While every person is uniquely created, there may be some general principles that would be useful to as I determine how much protein to eat, how much EAA to take, how to control the changes in cholesterol as I change my diet and my proteinuria changes, etc. I am trying to figure out what these general principles are as I go along.

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To FSGS: I wish you success in your efforts to bring the FSGS into complete remission. Some of the things I have learned about the supplemented very low protein diet (SVLPD) are (1) the research literature is sparse, and more so for non end-of-life kidney issues like the MCD I face, (2) the recommendation by Walser of 0.3g/kg/day is based on your ideal weight and includes the amount of EAA's you take, and (3) the diet will likely take some time to produce results in my case.

In order to better understand the items I listed above, (1) I spent time reviewing the research papers for indicators that the SVLPD would negatively affect my health while I took the time to try a more natural treatment - my conclusion was that, as long as my GFR was above 60 (true), my serum Albumin level was not much lower than 3.0 (true), my creatinine level stayed low (true - below 1mg/dL), and I could see that the rate of increase in Proteinuria values (now ~6.7g) was slowing down (sort of hard to visualize without graphing the values), then I am probably ok, even though my doctor is not happy about the numbers (I know my cholesterol is increasing, but I consider that being strongly tied to the Proteinuria in my case, which I trust will go down as the Proteinuria goes down - we shall see...).

(2) As long as I check the protein numbers on any labels for the things I eat (and track fresh foods with web site information on protein values) and keep the total definitely below 25g, but ideally probably 21-23g, then I feel better and my weight, although varying, seems to steadily drop to the ideal weight goal (though not more than 2 lb/wk).

(3) Having essentially just started I did not want to post without substantial success, since I am just in trial here, but as long as my values, although elevated, are not dramatically negative, then I will continue on this diet and see how well I do. I will keep this group posted as things progress.

As to an alternative EAA supplemental source, I am using a product by Calwood Nutritionals called Nutrasentials. The product can be purchased in powder form that mixes with water. I have found the Lemon Tea, Lemonade and Cherry to be best tasting for me. As I stated above, I am finding out how many scoops I should use since each product appears to be different in serving size. My conclusion at this time is that I need to take at least 1.5 to 2 times the serving size recommended 3x daily (generally after each meal) and it is probably better if I do not eat after 7pm. I will be taking the EAA supplements in the amount of approximately 1.5 to 2 times the recommended serving size 3x daily and see how the labs are in four weeks, for potential future adjustment.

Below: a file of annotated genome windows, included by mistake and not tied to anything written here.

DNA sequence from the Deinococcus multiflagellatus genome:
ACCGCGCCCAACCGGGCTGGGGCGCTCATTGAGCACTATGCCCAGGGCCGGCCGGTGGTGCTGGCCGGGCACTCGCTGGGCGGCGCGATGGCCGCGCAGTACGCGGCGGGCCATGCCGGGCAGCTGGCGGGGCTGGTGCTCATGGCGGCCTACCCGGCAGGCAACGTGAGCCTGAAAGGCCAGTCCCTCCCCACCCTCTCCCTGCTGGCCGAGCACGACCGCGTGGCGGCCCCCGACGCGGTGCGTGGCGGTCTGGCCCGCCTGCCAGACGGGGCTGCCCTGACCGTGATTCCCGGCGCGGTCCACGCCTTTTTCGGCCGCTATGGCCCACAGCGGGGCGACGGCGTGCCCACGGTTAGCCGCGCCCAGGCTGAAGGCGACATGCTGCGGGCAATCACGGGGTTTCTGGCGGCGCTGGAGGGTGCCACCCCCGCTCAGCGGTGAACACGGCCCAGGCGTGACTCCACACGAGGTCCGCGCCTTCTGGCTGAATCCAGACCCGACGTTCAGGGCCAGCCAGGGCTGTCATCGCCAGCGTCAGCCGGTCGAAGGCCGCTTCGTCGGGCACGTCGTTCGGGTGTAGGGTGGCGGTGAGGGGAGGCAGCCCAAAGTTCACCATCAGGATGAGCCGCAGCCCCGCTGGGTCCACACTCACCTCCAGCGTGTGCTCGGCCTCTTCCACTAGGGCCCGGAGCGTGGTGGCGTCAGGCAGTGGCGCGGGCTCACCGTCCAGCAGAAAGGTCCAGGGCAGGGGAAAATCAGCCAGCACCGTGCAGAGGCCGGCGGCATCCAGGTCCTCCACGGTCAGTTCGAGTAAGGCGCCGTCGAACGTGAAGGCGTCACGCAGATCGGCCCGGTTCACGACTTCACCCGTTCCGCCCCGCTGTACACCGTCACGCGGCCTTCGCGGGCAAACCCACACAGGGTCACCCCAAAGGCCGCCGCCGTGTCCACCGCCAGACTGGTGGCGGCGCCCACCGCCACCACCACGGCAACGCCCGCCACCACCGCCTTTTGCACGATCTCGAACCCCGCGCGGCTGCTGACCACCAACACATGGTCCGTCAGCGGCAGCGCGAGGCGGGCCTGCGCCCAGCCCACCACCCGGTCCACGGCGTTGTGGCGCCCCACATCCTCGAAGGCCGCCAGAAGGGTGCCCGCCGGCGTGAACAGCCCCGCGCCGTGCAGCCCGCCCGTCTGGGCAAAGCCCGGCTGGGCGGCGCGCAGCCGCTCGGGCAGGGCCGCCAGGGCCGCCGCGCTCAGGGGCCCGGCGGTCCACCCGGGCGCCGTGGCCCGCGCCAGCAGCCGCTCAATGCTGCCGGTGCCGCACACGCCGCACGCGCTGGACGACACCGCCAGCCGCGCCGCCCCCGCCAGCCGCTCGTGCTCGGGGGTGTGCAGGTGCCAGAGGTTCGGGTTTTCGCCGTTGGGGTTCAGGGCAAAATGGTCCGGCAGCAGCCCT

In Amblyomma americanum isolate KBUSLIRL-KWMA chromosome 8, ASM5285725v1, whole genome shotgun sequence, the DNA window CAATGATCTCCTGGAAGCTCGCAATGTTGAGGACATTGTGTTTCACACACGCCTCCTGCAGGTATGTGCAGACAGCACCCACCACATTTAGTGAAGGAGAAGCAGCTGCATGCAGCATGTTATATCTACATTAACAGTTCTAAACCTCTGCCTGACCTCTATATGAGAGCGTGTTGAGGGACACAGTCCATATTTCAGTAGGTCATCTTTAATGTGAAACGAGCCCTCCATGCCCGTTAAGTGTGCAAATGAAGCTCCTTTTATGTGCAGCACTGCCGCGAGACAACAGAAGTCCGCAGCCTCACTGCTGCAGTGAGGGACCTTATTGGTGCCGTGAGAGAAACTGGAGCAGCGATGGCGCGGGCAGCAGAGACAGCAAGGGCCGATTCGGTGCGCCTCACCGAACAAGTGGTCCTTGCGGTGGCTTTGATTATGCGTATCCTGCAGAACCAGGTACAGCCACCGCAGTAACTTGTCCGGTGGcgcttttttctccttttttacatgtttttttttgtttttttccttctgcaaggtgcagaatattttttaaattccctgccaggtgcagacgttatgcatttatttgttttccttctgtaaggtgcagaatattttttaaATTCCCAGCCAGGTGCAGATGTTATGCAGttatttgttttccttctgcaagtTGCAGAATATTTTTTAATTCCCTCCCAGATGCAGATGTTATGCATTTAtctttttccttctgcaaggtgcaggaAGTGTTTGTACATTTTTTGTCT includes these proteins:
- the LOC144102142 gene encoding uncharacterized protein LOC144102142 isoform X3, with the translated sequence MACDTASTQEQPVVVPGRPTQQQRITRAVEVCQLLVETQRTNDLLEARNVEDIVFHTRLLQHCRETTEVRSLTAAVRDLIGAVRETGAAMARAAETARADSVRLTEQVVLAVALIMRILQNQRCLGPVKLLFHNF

If you decide to try Calwood Nutritionals, they also have "chewable" supplements, which are good for "on the go." You will have to try them to find out which kind taste best for you.

As to taking immunosuppressant medication while taking the EAA's, I understood from the literature that steroids will block the effectiveness of the SVLPD. I stayed on the Cell Cept (see above posting history) for the first six weeks after starting the SVLPD because I understood that Cell Cept is a steroid alternative immunosuppressant and would probably not affect the SVLPD. As my Proteinuria increased, my doctor was making comments, suggesting to me that the benefit vs risk of taking the Cell Cept is no longer positive.

Therefore, I began to cut back on the Cell Cept in early January and finally abandoned it altogether after my last labs came in and the doctor called about my increased Proteinuria. He was wanting to get me back on the Prednisone (which I have been resisting against his recommendation in order to try this SVLPD). There was a couple of days period of adjustment and I do not see any real negative to going off the Cell Cept. It is clear to me that the Cell Cept affected the way my body functioned and it is probably better that I am off it.

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Thanks for your reply. I believe and hope that Prograf is not a steroid. Prior to starting the diet, I told my doctor that I could not be on steroids which he indicated was not a problem as I had just stopped taking prednisone after a long taper-too long ( I am with you and will avoid taking it again at all costs!!). I will look into your amino acid supplement but from what I read Aminess is the only recommended supplement in the US. They are expensive (approx $80.00/month and not covered by insurance). My blood protein is 5.4 and my albumin is 3.1 taking 15 tabs per day, but maybe I need to take more ,in order to get those levels up, as I only eat 15 grams of protein per day. I just requested 2 of Dr. Walser's research articles from our local medical library and should receive them soon and will let you know about any new information ( I would like to know at what point do you stop the diet??).
Good luck to you. I believe I would not be as healthy as I am ,considering that I have a pretty darn awful disease, if it were not for the diet. I think you will benefit-just keep tabs on your labs with your nephrologist.